“I deliver the ‘game on’ program, and I teach rugby in PE lessons in school –Viva 7s is part of that, that’s what I teach because I’m obviously unable to teach contact sports in schools,” she said.

“James O’Keefe from SA Rugby had a chat with me a few weeks back, and then I was asked if I’d like to launch it (Viva 7s) in the Barossa.”

Ms Morrison said there hadbeen interest in the competition, with locals curious about what the game entails.

“[There has been] afair bit of interest so far, a lot of questions have been asked about the game, about the rules,” she said.

She has been doing her best to spread the word of the new style rugby game throughout the Barossa, starting with searching for internal interest at the Barossa Rams.

“I’m trying to get everybody on board within the club, so they can reach out to families, friends, it can be anybody in a team, a group of friends in one team, or families in one team.”

Viva 7s will not just be appearing in the Barossa this year, it willalso be appearing in Woodville, Onkaparinga, Brighton, Elizabeth and Old Collegians for the first time this July.

A team entry to the competition costs $75.

To register interest in playing, go to the website at梧桐夜网viva7s南京夜网419论坛.

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Generosity abounds in wake of disaster

The people of the North-West, and Tasmania in general, are well known for their generosity and willingness to pitch in and help.
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It’s usually at times when people have been hit hardest that this good nature comes to the fore.

It isn’t probably something we should be surprised by.

But the tide of goodwill generated by the recent floodshas been something to behold.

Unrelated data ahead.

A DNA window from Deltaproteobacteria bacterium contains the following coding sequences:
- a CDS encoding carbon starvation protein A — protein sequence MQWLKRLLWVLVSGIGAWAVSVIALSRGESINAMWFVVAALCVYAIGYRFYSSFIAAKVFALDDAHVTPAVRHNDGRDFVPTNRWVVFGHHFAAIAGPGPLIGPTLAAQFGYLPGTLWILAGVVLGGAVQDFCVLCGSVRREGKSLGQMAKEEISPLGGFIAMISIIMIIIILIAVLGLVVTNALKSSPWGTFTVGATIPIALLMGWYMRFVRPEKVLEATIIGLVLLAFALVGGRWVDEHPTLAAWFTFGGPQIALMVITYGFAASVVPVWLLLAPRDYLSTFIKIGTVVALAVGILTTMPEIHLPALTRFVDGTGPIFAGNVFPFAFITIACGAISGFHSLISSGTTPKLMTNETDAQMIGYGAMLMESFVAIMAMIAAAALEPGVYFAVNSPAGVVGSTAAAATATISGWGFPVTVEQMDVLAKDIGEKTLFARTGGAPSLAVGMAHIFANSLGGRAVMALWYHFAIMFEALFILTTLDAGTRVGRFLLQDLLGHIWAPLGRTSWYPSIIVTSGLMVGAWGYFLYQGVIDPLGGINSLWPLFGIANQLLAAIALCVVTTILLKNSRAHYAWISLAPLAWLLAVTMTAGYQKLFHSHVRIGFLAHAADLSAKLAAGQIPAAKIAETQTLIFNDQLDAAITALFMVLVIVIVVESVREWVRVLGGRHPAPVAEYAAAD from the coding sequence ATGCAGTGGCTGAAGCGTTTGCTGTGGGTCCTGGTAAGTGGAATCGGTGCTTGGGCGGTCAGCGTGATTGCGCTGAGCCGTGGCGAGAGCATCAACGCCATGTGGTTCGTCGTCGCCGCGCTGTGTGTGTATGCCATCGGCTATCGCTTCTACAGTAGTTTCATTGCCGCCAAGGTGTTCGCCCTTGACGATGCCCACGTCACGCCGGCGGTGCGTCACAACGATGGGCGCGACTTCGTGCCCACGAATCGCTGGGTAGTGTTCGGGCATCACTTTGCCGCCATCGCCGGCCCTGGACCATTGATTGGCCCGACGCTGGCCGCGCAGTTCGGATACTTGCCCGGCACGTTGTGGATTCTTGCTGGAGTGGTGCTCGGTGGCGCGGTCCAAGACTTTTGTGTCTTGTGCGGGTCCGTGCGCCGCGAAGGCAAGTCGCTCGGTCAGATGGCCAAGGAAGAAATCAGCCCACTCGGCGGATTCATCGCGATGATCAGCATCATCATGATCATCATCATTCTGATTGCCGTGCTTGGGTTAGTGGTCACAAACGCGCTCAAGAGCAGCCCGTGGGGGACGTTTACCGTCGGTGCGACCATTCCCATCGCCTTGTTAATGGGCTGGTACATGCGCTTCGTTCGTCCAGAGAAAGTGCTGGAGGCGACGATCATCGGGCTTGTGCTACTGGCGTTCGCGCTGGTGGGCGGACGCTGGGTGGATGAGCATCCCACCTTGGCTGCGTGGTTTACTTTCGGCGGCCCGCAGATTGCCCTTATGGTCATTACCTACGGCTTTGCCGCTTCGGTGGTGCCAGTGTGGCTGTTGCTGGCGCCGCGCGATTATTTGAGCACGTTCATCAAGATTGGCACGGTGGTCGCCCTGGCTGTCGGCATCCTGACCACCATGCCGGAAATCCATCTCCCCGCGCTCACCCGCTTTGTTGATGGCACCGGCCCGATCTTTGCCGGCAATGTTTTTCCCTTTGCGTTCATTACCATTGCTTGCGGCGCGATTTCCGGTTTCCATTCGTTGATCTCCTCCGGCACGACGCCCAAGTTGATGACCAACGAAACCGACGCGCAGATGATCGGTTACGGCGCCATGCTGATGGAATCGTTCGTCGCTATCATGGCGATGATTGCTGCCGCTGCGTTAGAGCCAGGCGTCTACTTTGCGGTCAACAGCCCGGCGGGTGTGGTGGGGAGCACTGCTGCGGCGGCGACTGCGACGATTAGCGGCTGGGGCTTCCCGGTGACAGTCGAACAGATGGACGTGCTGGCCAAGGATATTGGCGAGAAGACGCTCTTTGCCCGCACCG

The story of Ron Sheehan from Latrobe is one of those which shows just how much people care.

Friends came to the assistance of Mr Sheehan to rescue his belongings from his home as the floodwaters rose rapidly.

But even that wasn’t enough as the shed where they were moved to as soon also under water.

A call for help went far and wide via social media, and within less than a fortnight an old house had been converted to provide Mr Sheehan with a new place to call home.

Up to 50 people volunteered their time, labour and expertise, while others made donations of materials and even food to keep the workers going.

A long list of people wanted to do their bit.

Often these actionsaremotivated by the thought of what if it was me in the same situation.

It isn’t the only story of the kind and generous response to the flood.

Latrobe mayor Peter Freshney has been full of praise for workers from the council and local fire brigade, who went well beyond the call of duty in the early hours of the flood. The same people were still working a week later to help with the clean-up.